- appoint a CAFCASS officer to prepare a report
- order interim contact arrangements
- list the case for a further directions hearing
It is also sometimes possible for the parties to meet with a specialist social worker (a Child and Family Reporter) in a private room and for the specialist social worker to then report back to the judge. This can sometimes help the parties reach agreement without the need for further court proceedings. This may also help the judge give the parties an indication about the sort of order the court would make at final hearing.
If the case is particularly complex or involves novel issues, the judge can decide to transfer the case to the High Court for determination.
If the judge directs the parties to file statements during the case, it is very important to ensure these are carefully prepared and set out the parties’ respective positions as strongly as possible. Your statement will typically stand as your ‘evidence in chief’ and it is an opportunity for you to explain the background, the problems and issues, your concerns, wishes and any proposed solutions.
Your statement will help the judge and the CAFCASS officer to understand your case and your position as a whole. In short, your statement will be an important tool in terms of the overall management and shape of your case. It therefore advisable to seek specialist legal advice in this regard.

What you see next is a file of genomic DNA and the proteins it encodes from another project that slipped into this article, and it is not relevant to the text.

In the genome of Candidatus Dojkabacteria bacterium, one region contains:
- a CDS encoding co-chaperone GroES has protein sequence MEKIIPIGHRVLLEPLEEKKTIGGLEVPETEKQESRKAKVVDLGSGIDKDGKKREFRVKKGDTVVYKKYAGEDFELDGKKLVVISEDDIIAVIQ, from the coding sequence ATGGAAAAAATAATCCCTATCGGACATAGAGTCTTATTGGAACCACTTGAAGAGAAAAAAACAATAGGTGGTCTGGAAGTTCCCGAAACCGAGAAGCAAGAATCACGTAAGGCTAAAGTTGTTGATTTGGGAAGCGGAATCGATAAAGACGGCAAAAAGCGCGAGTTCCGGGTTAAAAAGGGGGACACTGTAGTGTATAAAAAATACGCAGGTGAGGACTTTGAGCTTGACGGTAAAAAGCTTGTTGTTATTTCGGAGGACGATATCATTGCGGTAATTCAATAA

If no agreement can be reached at the first hearing, the court will direct a CAFCASS Officer (a specialist social worker) to prepare an in-depth report to the court with recommendations to resolve the case. Whilst the report is not one hundred percent binding, the court is likely to place considerable weight upon it. The CAFCASS officer will meet with all the parties independently, the children and make independent checks.
This is a further court hearing where the parties have an opportunity to try and reach agreement in light of the CAFCASS report. If no agreement can be reached, then the court can make further directions (for example order expert evidence) or list the case for final hearing with a relevant time estimate depending upon the issues and complexity of the case.